by Matt Clarke
On November 30, 2018, in a substitute opinion, the Supreme Court of Idaho held that a trial court erred when it required a defendant to show he was prejudiced when the prosecution introduced evidence obtained from the seizure of notes from the defendant’s jail cell that were made at the direction of his attorney and in anticipation of an attorney-client meeting. The Court also held that the entirety of an incriminating letter from a co-defendant could not be introduced into evidence.
While Anthony J. Robins, Jr. was held at the Ada County jail awaiting trial for aiding and abetting two first-degree murders and an attempted murder, his co-defendant, John Douglas, sent him a letter seeking to coordinate their stories in order to absolve Robins of guilt. The correspondence was intercepted by another prisoner, who provided it to his attorney and told him to use it to get a good plea deal. The prosecutor’s reaction, when informed of the letter’s existence, was to instruct the sheriff to search the cells of Douglas, Robins and the other prisoner, with the intent of finding it. During the search, deputies seized six pages of handwritten notes made by Robins at the behest of his defense attorney, Scott McKay.
McKay had sent discovery files to Robins and asked him to make notes and identify matters of discussion to be used at a future attorney-client meeting. Robins did so and those notes, which were not marked as privileged attorney-client communications, were seized by the deputies and provided to the prosecutor, Shelly Akamatsu.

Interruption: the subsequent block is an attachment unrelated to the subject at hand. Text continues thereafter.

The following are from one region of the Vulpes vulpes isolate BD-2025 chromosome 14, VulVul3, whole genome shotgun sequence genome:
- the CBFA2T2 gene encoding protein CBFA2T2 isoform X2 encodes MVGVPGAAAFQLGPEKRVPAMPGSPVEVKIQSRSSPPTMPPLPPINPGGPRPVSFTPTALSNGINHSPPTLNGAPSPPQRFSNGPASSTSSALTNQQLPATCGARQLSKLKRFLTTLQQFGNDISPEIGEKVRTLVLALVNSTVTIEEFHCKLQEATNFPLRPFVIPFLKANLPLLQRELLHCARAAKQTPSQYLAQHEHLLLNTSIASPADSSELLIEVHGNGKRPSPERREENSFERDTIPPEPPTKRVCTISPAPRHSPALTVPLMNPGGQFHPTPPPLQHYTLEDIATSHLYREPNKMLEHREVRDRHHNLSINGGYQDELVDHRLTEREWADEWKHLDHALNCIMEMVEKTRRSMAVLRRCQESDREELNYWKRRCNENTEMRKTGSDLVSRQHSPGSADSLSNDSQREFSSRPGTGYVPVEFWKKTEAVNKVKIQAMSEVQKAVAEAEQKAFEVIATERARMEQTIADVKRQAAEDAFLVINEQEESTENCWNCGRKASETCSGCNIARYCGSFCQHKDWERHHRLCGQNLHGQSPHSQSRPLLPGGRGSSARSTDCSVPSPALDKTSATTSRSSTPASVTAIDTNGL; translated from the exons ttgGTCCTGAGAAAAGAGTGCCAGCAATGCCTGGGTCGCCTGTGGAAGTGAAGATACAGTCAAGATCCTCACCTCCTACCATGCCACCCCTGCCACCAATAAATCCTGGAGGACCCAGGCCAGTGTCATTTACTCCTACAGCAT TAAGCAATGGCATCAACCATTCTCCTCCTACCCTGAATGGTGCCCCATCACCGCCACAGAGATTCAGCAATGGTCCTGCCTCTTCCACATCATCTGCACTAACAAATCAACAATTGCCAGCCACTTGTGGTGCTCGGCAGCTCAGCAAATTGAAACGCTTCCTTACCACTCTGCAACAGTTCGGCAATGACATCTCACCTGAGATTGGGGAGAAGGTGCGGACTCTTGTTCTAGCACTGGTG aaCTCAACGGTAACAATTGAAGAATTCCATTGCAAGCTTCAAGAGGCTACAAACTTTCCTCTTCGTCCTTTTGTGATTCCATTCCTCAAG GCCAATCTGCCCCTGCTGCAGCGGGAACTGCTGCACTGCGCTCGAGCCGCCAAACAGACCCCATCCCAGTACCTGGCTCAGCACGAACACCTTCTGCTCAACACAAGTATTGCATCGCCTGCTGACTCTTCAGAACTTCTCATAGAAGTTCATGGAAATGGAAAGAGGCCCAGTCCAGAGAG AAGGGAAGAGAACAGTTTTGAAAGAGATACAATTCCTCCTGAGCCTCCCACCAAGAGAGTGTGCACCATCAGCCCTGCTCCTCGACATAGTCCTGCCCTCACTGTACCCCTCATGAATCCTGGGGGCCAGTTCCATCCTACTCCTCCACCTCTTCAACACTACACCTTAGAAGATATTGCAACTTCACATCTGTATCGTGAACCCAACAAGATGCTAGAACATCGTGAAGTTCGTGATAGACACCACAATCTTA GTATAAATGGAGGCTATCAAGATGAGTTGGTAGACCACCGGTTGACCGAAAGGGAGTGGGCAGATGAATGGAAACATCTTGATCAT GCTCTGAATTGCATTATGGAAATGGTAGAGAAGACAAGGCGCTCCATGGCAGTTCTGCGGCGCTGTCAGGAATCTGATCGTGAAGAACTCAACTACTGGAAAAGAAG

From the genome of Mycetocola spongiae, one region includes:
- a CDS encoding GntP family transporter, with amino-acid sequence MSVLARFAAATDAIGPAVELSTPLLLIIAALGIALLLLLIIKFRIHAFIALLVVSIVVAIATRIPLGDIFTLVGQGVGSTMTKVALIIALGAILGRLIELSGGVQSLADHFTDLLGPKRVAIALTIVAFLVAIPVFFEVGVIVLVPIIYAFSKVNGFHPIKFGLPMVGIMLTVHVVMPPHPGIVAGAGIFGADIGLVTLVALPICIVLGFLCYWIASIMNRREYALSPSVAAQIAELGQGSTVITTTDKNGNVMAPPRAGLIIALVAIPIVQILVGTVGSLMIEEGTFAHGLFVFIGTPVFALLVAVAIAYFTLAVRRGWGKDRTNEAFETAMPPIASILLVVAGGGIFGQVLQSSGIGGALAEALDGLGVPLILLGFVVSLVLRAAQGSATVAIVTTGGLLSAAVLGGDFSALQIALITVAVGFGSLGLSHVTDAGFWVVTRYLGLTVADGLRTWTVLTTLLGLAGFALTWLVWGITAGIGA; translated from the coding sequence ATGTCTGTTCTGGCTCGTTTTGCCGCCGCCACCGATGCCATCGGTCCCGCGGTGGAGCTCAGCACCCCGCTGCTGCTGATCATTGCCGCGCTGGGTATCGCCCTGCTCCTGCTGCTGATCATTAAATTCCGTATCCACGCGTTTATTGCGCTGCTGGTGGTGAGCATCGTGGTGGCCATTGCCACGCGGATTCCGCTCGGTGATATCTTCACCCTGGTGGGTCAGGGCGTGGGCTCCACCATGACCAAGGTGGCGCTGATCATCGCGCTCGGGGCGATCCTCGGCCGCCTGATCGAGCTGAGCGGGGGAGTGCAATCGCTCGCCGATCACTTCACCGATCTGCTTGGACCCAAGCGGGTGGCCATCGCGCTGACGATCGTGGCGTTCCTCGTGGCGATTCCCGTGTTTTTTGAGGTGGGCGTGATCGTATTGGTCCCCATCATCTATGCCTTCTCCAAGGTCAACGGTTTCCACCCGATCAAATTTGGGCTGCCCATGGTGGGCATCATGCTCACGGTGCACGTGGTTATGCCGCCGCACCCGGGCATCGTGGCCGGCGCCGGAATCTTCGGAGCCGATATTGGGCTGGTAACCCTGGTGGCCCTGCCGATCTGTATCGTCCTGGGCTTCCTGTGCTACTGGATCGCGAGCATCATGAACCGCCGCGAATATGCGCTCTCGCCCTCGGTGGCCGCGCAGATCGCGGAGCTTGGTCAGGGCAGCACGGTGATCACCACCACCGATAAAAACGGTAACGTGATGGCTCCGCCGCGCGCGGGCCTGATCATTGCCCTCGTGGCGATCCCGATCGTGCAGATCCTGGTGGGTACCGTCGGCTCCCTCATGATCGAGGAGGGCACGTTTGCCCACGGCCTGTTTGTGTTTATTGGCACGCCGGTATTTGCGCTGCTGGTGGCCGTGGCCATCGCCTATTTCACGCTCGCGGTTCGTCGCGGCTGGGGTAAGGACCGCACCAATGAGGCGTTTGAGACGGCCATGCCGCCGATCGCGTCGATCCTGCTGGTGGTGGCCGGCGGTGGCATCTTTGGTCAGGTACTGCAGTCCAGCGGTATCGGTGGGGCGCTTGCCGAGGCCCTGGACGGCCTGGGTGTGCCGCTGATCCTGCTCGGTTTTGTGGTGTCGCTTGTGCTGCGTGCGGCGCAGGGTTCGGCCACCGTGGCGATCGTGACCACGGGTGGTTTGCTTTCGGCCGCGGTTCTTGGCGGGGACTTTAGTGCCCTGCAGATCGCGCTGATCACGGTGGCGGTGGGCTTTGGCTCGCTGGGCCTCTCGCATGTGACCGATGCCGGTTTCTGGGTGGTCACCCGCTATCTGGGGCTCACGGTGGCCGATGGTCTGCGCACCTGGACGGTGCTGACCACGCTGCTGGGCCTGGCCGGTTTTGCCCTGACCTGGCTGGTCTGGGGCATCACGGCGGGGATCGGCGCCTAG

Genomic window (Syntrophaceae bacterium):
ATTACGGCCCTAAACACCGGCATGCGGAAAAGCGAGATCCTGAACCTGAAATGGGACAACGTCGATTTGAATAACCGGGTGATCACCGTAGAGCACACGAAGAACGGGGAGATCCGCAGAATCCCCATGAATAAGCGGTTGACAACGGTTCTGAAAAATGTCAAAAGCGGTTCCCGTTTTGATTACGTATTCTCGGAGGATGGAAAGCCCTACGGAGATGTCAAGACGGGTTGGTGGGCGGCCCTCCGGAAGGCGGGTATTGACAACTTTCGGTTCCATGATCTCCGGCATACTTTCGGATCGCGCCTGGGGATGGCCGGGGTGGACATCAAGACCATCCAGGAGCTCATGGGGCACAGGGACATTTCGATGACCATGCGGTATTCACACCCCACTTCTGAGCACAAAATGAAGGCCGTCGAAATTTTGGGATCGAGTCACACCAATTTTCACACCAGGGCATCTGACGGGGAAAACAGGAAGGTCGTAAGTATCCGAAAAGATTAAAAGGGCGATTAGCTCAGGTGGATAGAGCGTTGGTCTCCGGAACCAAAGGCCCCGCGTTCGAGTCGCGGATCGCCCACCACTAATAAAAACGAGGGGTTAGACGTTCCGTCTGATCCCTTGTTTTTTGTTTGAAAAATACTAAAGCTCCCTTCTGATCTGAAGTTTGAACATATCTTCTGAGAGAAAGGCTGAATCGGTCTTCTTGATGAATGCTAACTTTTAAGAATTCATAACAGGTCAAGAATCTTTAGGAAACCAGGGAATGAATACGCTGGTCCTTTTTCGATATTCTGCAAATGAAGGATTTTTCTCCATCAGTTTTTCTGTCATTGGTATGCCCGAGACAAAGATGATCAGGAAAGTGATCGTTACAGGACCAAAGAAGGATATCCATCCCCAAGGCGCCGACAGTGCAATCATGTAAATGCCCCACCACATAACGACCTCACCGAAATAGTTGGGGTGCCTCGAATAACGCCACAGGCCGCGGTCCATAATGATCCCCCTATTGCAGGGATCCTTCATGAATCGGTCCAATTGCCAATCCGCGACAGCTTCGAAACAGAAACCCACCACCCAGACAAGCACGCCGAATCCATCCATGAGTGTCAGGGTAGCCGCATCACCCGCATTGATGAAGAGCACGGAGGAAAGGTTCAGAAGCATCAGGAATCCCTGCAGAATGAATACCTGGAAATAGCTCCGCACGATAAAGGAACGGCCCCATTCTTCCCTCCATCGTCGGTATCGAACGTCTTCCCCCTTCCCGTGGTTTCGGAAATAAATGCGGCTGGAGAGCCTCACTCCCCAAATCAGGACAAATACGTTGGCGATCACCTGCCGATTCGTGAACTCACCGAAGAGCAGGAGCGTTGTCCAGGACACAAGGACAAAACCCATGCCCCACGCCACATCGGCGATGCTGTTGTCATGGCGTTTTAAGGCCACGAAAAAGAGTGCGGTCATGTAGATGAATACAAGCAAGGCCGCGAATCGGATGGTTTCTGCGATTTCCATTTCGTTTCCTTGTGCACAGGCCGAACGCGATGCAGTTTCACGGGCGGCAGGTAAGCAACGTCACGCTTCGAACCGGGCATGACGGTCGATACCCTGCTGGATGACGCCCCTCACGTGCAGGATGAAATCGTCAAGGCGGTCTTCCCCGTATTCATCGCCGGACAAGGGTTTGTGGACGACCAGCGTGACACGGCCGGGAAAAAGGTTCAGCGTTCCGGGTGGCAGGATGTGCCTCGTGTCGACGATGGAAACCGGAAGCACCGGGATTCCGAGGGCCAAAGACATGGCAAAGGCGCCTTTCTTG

Akamatsu reviewed the notes, realized they were intended for McKay and faxed him a copy. McKay then filed a motion to dismiss the charges or, in the alternative, to recuse the D.A.’s office due to the breach of attorney-client privilege. The court held during trial that Robins had the burden of showing he had been prejudiced by the seizure of the notes; the court also denied a motion to sever his co-defendant Douglas from the case. The incriminating letter from Douglas was introduced at trial over Robins’ objections; he was convicted and sentenced to two concurrent life sentences plus 15 years.
With the assistance of Boise attorney Dennis Benjamin, Robins appealed.
In a lengthy ruling, the Idaho Supreme Court agreed with the trial court’s determination that the notes were privileged. However, it disagreed with that court’s remedy. Once Robins had made a prima facie case that the government had affirmatively intruded into the attorney-client relationship, the burden shifted to the prosecutor to show there was no prejudice to Robins, such as by proving she had an independent origin for the evidence and argument used at trial.
“This case suffered from an improper pretrial remedy,” the Supreme Court wrote. “It bears emphasizing that the impropriety of that remedy cut both ways. By not shifting the burden to the State, the district court failed to recognize the violation of Robins’s constitutional right to counsel as defined by the presumption of prejudice we have found he established. Yet, by not shifting the burden, the remedy also denied the State its chance to prove that such a violation did not in fact occur.”
Although the prosecutor claimed she had an independent origin, she was never required to prove it at trial. Therefore, Robins’ conviction was vacated and the case remanded for the lower court to hold an evidentiary hearing as to prejudice resulting from the review of Robins’ notes by the prosecution.
Although the issue of severing Robins’ case from his co-defendant was mooted by the reversal of the conviction, the Supreme Court found that under the rules of evidence, the entirety of the letter from Douglas could not be admitted against Robins because the only part that qualified for an exception to the hearsay exclusion was Douglas’ admission he had “bodyed [sic] them 2 dudes,” referring to a double homicide. See: State v. Robins, 431 P.3d 260 (Idaho 2018).
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Related legal case
State v. Robins
|Cite||431 P.3d 260 (Idaho 2018)|
|Level||State Supreme Court|